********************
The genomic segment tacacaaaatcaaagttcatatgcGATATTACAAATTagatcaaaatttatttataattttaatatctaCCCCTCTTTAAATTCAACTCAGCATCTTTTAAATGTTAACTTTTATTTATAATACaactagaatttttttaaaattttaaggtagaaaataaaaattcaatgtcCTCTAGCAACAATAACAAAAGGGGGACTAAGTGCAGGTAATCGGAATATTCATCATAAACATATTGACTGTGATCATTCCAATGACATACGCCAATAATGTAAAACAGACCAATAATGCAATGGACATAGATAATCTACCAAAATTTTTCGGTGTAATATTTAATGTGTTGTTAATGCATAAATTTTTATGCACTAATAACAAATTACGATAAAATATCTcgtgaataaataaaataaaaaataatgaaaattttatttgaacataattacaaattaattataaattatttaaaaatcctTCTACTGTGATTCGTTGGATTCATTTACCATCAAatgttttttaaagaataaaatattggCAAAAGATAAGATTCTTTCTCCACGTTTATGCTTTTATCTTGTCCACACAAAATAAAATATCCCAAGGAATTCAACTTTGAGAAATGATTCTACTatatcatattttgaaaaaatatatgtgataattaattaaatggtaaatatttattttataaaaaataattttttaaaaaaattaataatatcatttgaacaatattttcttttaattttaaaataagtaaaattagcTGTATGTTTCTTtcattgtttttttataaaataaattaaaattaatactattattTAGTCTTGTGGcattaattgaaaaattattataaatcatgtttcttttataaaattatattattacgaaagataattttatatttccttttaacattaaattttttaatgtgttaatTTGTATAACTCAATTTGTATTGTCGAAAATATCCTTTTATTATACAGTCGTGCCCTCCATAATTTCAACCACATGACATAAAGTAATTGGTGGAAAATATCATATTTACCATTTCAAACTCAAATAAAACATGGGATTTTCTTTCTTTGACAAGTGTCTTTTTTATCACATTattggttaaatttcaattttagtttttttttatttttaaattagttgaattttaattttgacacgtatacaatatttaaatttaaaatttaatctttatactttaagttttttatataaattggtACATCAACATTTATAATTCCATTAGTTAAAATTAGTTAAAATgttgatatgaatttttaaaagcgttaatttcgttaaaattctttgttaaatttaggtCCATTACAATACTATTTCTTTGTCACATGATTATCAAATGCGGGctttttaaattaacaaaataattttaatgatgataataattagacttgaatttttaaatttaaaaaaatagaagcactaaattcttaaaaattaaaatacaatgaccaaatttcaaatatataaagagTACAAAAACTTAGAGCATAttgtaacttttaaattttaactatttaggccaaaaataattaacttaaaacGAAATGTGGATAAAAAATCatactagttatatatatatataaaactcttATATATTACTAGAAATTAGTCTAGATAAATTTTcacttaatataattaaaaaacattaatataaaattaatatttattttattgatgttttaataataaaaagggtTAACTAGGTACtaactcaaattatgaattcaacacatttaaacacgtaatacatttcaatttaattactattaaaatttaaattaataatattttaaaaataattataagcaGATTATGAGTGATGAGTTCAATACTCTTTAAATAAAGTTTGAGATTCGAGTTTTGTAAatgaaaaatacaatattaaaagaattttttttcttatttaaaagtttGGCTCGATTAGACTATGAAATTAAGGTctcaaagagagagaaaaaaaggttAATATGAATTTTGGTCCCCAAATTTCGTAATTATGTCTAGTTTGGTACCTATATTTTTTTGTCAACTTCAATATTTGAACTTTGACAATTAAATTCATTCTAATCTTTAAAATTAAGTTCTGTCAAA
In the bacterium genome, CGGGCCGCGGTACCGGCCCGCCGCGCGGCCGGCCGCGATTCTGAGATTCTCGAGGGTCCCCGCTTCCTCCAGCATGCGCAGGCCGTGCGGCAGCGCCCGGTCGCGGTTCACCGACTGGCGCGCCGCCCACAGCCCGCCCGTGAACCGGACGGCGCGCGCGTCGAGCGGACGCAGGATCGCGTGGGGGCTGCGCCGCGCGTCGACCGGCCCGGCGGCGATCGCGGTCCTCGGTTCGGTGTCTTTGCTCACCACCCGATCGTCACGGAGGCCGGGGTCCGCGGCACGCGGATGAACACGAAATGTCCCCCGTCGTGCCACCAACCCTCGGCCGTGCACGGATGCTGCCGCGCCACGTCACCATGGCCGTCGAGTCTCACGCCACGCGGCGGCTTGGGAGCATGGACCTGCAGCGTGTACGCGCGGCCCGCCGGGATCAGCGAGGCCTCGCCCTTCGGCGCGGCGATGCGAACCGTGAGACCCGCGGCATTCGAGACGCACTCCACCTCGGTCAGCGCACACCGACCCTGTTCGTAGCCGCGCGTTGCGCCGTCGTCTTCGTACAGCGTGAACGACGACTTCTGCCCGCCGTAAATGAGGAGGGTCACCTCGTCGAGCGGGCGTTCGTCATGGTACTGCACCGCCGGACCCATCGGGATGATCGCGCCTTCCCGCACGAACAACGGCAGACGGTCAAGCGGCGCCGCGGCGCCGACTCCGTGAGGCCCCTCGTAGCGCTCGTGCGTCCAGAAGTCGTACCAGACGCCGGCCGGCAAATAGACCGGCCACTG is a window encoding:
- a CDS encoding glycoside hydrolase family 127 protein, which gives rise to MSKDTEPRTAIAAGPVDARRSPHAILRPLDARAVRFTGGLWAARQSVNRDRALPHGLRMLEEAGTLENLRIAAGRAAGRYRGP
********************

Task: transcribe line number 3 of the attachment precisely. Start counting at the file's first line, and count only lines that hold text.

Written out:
- a CDS encoding glycoside hydrolase family 127 protein, which gives rise to MSKDTEPRTAIAAGPVDARRSPHAILRPLDARAVRFTGGLWAARQSVNRDRALPHGLRMLEEAGTLENLRIAAGRAAGRYRGP